Apple Laptop Buying Guide
**Updated February 1st, 2017**
Whether you’re a seasoned MacBook user, or someone peering over the fence at all that slick-looking metal in your local Apple Store, it can be a tricky process trying to figure which of Apple’s laptops is right for you. Despite the elegance of Apple’s website, it does little to simplify the process, which is why we've combed through all the technical jargon, trimmed the fat, and come up with a guide to help you pick the right MacBook for the right budget -- all in an effort to help you avoid wasting cash on features that you don’t need.
MacBook Air - From $999
Best price on Slickdeals: $749.99
Recommended for: Entry-level pricing, longest battery life, simple computing
The MacBook Air has only seen small, incremental updates since June 2013, and Apple isn’t expected to make any further developments to the Air line. This leaves the MacBook Air in a weird state of limbo. Given the upgrades in the rest of the MacBook line, the Air only has one thing going for it; at $999, it’s the cheapest MacBook available from Apple.
Its age as a platform certainly shows, with a woefully low-resolution screen when compared with the more modern MacBook, and a measly 128GB of storage space in the base model. It also lacks many of the newer gizmos that Apple has pioneered for the more recent models. As such, it is really only best suited for those whose budget is strictly $1000, and not a penny more.
If you can stretch to an extra couple hundred dollars, you'd be better off opting for the new 2016 MacBook or a previous generation 12inch MacBook Pro. Both are priced at $1299 and will offer you significant upgrades.
If you do decide to go for the MacBook Air, but need more storage, opt for an external USB hard drive. You'll get far more storage for much less money than upgrading within the line.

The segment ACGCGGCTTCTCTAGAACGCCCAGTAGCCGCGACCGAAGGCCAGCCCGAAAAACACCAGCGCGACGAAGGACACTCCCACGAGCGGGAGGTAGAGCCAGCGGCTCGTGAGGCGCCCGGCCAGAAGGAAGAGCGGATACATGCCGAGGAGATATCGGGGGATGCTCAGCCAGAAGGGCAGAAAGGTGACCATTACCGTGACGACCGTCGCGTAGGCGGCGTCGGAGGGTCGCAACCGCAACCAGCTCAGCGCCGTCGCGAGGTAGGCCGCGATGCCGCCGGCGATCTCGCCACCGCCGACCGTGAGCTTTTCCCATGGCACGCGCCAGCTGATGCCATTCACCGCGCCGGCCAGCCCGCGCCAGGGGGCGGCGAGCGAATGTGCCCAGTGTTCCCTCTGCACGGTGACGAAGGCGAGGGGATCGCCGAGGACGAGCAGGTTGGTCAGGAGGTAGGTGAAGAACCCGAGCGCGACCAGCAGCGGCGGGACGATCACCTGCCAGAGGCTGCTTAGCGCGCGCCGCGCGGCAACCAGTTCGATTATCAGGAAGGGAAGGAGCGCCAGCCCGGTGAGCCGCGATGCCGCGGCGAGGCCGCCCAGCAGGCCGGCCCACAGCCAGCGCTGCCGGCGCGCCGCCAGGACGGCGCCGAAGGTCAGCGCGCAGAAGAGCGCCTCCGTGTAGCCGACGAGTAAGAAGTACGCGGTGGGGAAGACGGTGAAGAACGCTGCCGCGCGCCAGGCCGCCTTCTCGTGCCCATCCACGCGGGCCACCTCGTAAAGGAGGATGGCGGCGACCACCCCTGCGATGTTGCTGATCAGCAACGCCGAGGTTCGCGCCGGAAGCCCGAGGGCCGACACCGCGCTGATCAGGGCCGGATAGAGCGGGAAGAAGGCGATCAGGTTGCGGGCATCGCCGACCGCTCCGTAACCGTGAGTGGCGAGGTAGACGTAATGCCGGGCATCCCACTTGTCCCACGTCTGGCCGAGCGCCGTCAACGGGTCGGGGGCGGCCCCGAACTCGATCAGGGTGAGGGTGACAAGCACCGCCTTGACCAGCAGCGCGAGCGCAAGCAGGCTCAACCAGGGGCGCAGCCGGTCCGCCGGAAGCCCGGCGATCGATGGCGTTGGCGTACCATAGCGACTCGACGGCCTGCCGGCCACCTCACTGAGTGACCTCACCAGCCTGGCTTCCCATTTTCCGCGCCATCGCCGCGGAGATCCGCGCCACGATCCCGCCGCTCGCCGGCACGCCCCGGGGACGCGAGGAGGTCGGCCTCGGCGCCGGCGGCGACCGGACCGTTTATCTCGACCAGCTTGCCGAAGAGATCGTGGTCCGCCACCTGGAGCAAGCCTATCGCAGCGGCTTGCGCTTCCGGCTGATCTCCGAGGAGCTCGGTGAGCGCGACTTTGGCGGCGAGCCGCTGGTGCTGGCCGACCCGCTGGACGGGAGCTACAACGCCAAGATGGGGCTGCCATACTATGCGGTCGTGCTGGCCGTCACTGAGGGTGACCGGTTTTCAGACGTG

MacBook (2016 Model) - From $1,299
Best price on Slickdeals: $1,000
Recommended for: Ultra portability, super sharp screen, basic computing
The 2016 base MacBook is the new king of portability in the Apple stable, offering an even thinner and lighter profile than the aging MackBook Air. Starting at $1,299, it’s not the cheapest model, but with a super sharp retina screen and weighing just 2.03 pounds, it’s the best choice for those who want a slick laptop that places ultra-portability at the forefront.
Its processors don’t pack enough of a punch for anyone with high-performance needs, but for web browsing, word processing, movies, simple video editing and even basic gaming, the new MacBook is undoubtedly a premium choice.
But it isn’t without its drawbacks. Chiefly, the unit only packs a single data port -- a lonely USB-C socket. While this port is versatile and serves multiple functions, you can’t plug in any standard USB devices without an adaptor (USB-C is a new, smaller version of the USB standard), you can’t use any regular video cables, and when you’re charging your laptop, you can’t plug in anything else at all. And even with expanding adaptors, we can’t recommend the new MacBook for those requiring the use of multiple screens or specialist gadgets.